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TomHsiung
Sat 11th October '14, 8:56pm
Laura A. Perry, RPh, PharmD, BCPS, Charles Mosler, RPh, PharmD, CGP, FASCP, Ashton Atkins, PharmD, Megan Minehart, PharmD
DisclosuresUS Pharmacist. 2014;39(3):35-38.


Nonsteroidal anti-inflammatory drugs (NSAIDs) are commonly used to treat pain associated with a variety of medical conditions. Nonselective NSAIDs reversibly inhibit the enzyme cyclooxygenase (COX) in both of its isoforms, COX-1 and COX-2. An increased risk of cardiovascular events has been associated with the use of NSAIDs, especially of COX-2 selective NSAIDs. Current evidence suggests that naproxen, a nonselective NSAID, is associated with the lowest risk of cardiovascular events. Therefore, naproxen is the NSAID of choice in patients with high cardiovascular risk.

Cardiovascular disease is defined as any disease that involves the heart, blood vessels, or both, many of which are related to the process of atherosclerosis. Approximately 83 million American adults are affected by one or more types of cardiovascular disease, and of these patients, 40 million are 60 years of age or older.[1] Many patients of varying ages utilize OTC and prescription anti-inflammatory drugs to manage pain. Approximately 30 million Americans use nonsteroidal anti-inflammatory drugs (NSAIDs) daily for reasons ranging from cardioprotection and everyday aches and pains to more serious complications such as rheumatoid arthritis, acute gout (http://emedicine.medscape.com/article/329958-overview?src=wgt_edit_news_lsm&lc=int_mb_1001), and other comorbid conditions.[2]

Patients at an increased risk for cardiovascular events with concurrent usage of NSAIDs include patients with recent bypass surgery, unstable angina, myocardial infarction (MI), ischemic cerebrovascular events, or any other active athlerosclerotic process. Patients who have cardiovascular disease and are taking NSAIDs, especially cyclooxygenase-2 (COX-2) selective agents, are at a much higher risk of having an MI than patients not taking these drugs. Therefore, understanding the potential danger of the use of NSAIDs in patients who have cardiovascular risk factors is essential.[1,3]

NSAIDs and Adverse Effects

As with any medication, NSAIDs are not without adverse effects. The most commonly experienced side effects are nausea, vomiting, diarrhea, constipation, decreased appetite, rash, dizziness, headache, and drowsiness. The more severe side effects seen with NSAID use are fluid retention, renal failure (associated with more chronic use), liver failure, gastric ulcers, and increased or prolonged bleeding following an injury or surgical procedure.[1,3]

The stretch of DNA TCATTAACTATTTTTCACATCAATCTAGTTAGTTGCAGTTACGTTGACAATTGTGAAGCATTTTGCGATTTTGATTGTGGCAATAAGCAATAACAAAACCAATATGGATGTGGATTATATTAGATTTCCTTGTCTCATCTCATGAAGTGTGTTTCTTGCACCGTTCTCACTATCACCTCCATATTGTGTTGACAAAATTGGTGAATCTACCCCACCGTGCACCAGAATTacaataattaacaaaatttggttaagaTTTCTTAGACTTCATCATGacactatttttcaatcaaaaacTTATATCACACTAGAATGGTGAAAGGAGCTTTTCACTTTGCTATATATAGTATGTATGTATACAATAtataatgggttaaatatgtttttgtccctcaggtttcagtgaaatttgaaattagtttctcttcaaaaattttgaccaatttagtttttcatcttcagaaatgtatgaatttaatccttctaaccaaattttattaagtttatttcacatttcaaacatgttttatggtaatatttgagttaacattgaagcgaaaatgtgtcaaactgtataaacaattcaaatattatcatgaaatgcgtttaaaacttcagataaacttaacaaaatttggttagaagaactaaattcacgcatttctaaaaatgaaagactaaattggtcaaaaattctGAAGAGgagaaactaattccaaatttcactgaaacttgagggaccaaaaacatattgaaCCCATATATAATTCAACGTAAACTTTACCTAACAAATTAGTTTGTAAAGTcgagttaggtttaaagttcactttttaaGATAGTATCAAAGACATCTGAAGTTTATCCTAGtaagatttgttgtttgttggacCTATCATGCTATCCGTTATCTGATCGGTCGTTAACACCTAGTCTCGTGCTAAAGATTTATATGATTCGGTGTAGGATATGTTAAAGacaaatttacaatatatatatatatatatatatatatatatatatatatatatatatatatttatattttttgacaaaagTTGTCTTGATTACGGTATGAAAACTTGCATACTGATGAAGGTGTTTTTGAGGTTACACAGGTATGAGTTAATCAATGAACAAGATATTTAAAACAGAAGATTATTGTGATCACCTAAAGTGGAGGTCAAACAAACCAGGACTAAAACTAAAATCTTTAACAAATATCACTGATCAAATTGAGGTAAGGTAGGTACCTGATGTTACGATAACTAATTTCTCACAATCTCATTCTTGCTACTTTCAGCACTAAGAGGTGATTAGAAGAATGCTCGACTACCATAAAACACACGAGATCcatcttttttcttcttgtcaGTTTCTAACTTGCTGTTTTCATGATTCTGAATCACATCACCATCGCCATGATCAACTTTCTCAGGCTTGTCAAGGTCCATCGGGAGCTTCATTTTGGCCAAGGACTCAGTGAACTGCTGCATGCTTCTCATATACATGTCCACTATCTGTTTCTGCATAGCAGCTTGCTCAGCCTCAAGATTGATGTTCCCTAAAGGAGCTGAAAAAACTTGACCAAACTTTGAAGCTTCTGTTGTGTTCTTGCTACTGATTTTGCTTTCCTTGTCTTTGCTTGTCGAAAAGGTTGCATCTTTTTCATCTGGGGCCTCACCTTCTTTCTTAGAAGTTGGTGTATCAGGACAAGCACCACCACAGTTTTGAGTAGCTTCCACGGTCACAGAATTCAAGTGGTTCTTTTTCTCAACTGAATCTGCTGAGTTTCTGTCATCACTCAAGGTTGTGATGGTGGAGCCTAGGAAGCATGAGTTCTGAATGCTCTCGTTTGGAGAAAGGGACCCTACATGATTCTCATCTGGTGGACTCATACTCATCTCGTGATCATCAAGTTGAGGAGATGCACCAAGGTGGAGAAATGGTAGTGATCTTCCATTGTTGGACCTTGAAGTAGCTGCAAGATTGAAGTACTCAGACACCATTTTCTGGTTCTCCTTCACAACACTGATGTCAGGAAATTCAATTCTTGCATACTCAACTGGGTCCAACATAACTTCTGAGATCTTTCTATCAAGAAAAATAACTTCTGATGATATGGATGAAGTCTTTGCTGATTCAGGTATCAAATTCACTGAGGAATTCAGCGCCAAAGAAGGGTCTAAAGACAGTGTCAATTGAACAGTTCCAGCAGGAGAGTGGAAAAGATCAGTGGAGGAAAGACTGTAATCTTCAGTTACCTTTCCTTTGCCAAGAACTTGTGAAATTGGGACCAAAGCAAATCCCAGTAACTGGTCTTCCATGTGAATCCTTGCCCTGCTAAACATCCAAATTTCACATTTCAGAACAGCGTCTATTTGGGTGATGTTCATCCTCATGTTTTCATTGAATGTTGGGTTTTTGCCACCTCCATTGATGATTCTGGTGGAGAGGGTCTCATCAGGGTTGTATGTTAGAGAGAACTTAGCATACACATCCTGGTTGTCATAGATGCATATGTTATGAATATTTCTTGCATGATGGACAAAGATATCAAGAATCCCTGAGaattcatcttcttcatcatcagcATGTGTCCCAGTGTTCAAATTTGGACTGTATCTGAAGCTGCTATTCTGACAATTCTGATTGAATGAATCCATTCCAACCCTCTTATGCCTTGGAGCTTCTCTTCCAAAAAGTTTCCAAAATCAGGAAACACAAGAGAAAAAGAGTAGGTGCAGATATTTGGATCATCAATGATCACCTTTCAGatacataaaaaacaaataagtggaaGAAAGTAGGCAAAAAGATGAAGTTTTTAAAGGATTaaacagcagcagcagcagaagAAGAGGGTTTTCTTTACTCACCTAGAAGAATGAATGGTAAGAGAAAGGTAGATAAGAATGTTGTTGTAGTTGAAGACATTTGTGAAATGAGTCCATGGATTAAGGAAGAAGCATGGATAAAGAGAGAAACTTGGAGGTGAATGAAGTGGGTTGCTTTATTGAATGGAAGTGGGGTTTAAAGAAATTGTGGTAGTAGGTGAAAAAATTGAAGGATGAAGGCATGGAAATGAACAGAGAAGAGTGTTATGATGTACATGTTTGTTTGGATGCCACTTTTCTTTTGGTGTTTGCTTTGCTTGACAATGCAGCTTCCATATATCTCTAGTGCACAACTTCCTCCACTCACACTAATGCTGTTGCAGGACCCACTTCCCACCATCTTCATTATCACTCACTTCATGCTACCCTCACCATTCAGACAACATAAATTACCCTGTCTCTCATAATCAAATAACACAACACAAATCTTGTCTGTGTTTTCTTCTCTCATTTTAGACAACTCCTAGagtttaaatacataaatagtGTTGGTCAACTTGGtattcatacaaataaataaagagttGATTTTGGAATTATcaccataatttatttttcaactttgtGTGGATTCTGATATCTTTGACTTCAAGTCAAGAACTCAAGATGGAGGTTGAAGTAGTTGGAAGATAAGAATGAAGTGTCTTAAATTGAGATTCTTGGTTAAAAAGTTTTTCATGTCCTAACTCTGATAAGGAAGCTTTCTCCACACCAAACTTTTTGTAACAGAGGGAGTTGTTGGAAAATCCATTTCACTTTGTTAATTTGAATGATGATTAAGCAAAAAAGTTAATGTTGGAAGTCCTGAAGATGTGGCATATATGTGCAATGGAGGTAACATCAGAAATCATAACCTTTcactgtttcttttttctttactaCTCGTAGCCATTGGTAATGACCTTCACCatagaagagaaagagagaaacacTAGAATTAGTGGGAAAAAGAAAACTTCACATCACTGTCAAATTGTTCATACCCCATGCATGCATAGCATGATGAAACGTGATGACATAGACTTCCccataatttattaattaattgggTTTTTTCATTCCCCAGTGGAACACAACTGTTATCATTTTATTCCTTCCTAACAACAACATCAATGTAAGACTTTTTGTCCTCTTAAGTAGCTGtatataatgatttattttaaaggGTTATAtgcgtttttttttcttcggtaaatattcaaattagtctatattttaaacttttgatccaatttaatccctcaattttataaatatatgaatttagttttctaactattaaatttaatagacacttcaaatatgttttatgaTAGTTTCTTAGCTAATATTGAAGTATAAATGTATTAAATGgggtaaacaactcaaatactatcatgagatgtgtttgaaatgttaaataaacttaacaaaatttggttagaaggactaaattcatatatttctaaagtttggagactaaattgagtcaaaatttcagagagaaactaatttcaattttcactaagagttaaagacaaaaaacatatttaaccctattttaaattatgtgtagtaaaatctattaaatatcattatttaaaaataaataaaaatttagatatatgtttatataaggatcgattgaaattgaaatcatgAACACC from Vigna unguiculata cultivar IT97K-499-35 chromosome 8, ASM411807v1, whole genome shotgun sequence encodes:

Many of the adverse effects associated with NSAID use can be explained by their effect on phospholipid metabolism. Membrane phospholipids are broken down by phospholipase A[2] to arachidonic acid, the substrate for the COX enzymes. COX-1 is constitutively expressed in the stomach, kidneys, and intestinal endothelium, where it leads to vasoconstriction and platelet aggregation. COX-2 is upregulated during time s of inflammation, where it causes vasodilation and inflammation via the migration of macrophages, leukocytes, and fibroblasts. It is this balance between the two enzymes that is ultimately disrupted upon administration of NSAIDs (Figure 1).[1,4]

http://img.medscape.com/article/828/262/828262-fig1.jpg


The decision about which NSAID to use will vary among patients, and COX selectivity is one of the determining factors. NSAIDs target both COX-1 and COX-2 enzymes. The rationale for the use of selective COX-2 inhibitors stemmed from the negative gastrointestinal (GI) effects of nonselective NSAIDs and aspirin. Selectivity for the COX-2 enzyme proves to be gastroprotective, which is a major benefit for pain management in patients with GI complications such as peptic ulcer disease (http://emedicine.medscape.com/article/181753-overview?src=wgt_edit_news_lsm&lc=int_mb_1001) (PUD), gastroesophageal reflux disease (GERD), and GI bleeding. However, the COX-2 selective inhibition exhibited by certain NSAIDs can increase the risk of cardiovascular events in patients with preexisting cardiovascular disease. This prothrombotic risk results from thromboxane A[2]–mediated vasoconstriction and platelet aggregation, which will remain unbalanced and unopposed when prostacyclin activity is suppressed via COX-2 inhibition.[1,4]


On the other end of the spectrum, irreversible COX-1 inhibition has been shown to be cardioprotective, which is apparent with low-dose aspirin. Nonselective NSAIDs inhibit both COX-2 and COX-1. Because COX selectivity varies among the nonselective NSAIDs, so will the NSAID-associated cardiovascular risk.[1,4]

http://img.medscape.com/article/828/262/828262-fig2.jpg